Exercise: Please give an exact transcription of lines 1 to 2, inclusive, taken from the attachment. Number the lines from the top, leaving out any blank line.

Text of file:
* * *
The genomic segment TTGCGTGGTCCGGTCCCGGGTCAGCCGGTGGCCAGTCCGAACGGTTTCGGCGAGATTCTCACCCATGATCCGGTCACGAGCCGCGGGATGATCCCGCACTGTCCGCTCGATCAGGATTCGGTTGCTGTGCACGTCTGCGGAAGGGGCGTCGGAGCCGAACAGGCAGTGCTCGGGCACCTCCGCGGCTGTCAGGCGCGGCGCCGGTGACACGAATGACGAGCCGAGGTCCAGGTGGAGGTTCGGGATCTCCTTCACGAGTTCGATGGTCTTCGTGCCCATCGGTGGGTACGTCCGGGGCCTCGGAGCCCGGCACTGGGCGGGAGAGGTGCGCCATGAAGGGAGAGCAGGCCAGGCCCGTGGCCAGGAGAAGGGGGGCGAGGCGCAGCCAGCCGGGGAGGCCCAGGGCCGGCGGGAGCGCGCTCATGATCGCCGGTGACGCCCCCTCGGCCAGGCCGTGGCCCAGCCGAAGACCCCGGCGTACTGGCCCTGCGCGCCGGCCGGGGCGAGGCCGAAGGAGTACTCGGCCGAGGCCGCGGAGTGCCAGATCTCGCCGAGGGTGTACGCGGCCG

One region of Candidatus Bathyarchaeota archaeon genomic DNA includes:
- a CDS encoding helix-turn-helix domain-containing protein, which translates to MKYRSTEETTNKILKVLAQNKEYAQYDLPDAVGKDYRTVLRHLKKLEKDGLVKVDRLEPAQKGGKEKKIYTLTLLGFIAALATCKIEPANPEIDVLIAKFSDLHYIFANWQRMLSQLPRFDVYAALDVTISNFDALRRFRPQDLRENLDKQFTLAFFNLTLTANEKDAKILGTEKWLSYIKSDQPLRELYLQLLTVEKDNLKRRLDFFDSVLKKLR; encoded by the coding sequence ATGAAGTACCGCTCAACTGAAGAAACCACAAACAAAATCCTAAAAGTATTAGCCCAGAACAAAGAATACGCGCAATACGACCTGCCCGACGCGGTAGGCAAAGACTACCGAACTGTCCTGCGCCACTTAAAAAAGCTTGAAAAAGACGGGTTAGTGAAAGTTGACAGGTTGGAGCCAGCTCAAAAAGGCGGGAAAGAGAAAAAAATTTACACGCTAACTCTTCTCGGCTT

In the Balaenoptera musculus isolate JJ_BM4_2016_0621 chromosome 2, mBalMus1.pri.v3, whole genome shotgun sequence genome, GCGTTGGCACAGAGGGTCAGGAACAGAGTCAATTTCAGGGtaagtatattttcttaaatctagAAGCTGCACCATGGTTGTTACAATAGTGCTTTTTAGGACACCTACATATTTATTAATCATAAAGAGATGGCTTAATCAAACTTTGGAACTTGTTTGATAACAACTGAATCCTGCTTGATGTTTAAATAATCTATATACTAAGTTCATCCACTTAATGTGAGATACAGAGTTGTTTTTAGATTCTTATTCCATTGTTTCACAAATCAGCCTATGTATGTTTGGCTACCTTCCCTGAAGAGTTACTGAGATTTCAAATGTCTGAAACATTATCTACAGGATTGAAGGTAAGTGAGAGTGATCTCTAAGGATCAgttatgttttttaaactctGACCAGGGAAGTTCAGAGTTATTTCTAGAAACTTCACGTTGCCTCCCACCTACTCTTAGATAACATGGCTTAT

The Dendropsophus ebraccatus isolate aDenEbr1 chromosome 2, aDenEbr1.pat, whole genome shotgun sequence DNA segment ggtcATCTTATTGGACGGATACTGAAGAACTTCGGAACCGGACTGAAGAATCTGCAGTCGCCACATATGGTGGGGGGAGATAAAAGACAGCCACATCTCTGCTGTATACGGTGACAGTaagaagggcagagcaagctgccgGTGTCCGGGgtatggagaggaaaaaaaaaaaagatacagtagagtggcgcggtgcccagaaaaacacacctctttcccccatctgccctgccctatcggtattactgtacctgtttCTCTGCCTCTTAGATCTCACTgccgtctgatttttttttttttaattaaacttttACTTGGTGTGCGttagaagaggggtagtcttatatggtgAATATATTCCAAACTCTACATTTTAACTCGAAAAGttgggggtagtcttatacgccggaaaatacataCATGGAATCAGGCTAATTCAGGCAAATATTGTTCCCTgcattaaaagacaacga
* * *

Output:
The genomic segment TTGCGTGGTCCGGTCCCGGGTCAGCCGGTGGCCAGTCCGAACGGTTTCGGCGAGATTCTCACCCATGATCCGGTCACGAGCCGCGGGATGATCCCGCACTGTCCGCTCGATCAGGATTCGGTTGCTGTGCACGTCTGCGGAAGGGGCGTCGGAGCCGAACAGGCAGTGCTCGGGCACCTCCGCGGCTGTCAGGCGCGGCGCCGGTGACACGAATGACGAGCCGAGGTCCAGGTGGAGGTTCGGGATCTCCTTCACGAGTTCGATGGTCTTCGTGCCCATCGGTGGGTACGTCCGGGGCCTCGGAGCCCGGCACTGGGCGGGAGAGGTGCGCCATGAAGGGAGAGCAGGCCAGGCCCGTGGCCAGGAGAAGGGGGGCGAGGCGCAGCCAGCCGGGGAGGCCCAGGGCCGGCGGGAGCGCGCTCATGATCGCCGGTGACGCCCCCTCGGCCAGGCCGTGGCCCAGCCGAAGACCCCGGCGTACTGGCCCTGCGCGCCGGCCGGGGCGAGGCCGAAGGAGTACTCGGCCGAGGCCGCGGAGTGCCAGATCTCGCCGAGGGTGTACGCGGCCG

One region of Candidatus Bathyarchaeota archaeon genomic DNA includes: